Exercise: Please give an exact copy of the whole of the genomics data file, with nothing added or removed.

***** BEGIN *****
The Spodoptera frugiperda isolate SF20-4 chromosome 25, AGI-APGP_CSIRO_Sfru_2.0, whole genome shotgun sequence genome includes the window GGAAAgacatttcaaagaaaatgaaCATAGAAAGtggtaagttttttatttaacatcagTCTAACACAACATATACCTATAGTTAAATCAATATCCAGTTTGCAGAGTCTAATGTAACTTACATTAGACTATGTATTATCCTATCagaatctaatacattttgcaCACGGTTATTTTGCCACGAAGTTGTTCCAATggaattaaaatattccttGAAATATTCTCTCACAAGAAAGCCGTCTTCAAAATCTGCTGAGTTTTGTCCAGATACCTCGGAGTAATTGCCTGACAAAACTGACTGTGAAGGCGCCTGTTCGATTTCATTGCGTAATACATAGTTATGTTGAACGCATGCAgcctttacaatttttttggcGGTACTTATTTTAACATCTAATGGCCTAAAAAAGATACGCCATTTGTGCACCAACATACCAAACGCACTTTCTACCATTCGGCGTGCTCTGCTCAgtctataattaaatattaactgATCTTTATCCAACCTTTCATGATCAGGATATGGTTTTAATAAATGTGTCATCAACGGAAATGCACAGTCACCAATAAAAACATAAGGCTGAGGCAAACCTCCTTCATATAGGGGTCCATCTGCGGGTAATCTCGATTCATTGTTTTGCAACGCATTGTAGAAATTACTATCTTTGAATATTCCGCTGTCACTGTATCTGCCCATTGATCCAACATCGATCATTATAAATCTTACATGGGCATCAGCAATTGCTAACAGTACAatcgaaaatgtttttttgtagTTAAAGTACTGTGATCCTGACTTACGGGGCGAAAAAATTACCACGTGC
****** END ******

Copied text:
The Spodoptera frugiperda isolate SF20-4 chromosome 25, AGI-APGP_CSIRO_Sfru_2.0, whole genome shotgun sequence genome includes the window GGAAAgacatttcaaagaaaatgaaCATAGAAAGtggtaagttttttatttaacatcagTCTAACACAACATATACCTATAGTTAAATCAATATCCAGTTTGCAGAGTCTAATGTAACTTACATTAGACTATGTATTATCCTATCagaatctaatacattttgcaCACGGTTATTTTGCCACGAAGTTGTTCCAATggaattaaaatattccttGAAATATTCTCTCACAAGAAAGCCGTCTTCAAAATCTGCTGAGTTTTGTCCAGATACCTCGGAGTAATTGCCTGACAAAACTGACTGTGAAGGCGCCTGTTCGATTTCATTGCGTAATACATAGTTATGTTGAACGCATGCAgcctttacaatttttttggcGGTACTTATTTTAACATCTAATGGCCTAAAAAAGATACGCCATTTGTGCACCAACATACCAAACGCACTTTCTACCATTCGGCGTGCTCTGCTCAgtctataattaaatattaactgATCTTTATCCAACCTTTCATGATCAGGATATGGTTTTAATAAATGTGTCATCAACGGAAATGCACAGTCACCAATAAAAACATAAGGCTGAGGCAAACCTCCTTCATATAGGGGTCCATCTGCGGGTAATCTCGATTCATTGTTTTGCAACGCATTGTAGAAATTACTATCTTTGAATATTCCGCTGTCACTGTATCTGCCCATTGATCCAACATCGATCATTATAAATCTTACATGGGCATCAGCAATTGCTAACAGTACAatcgaaaatgtttttttgtagTTAAAGTACTGTGATCCTGACTTACGGGGCGAAAAAATTACCACGTGC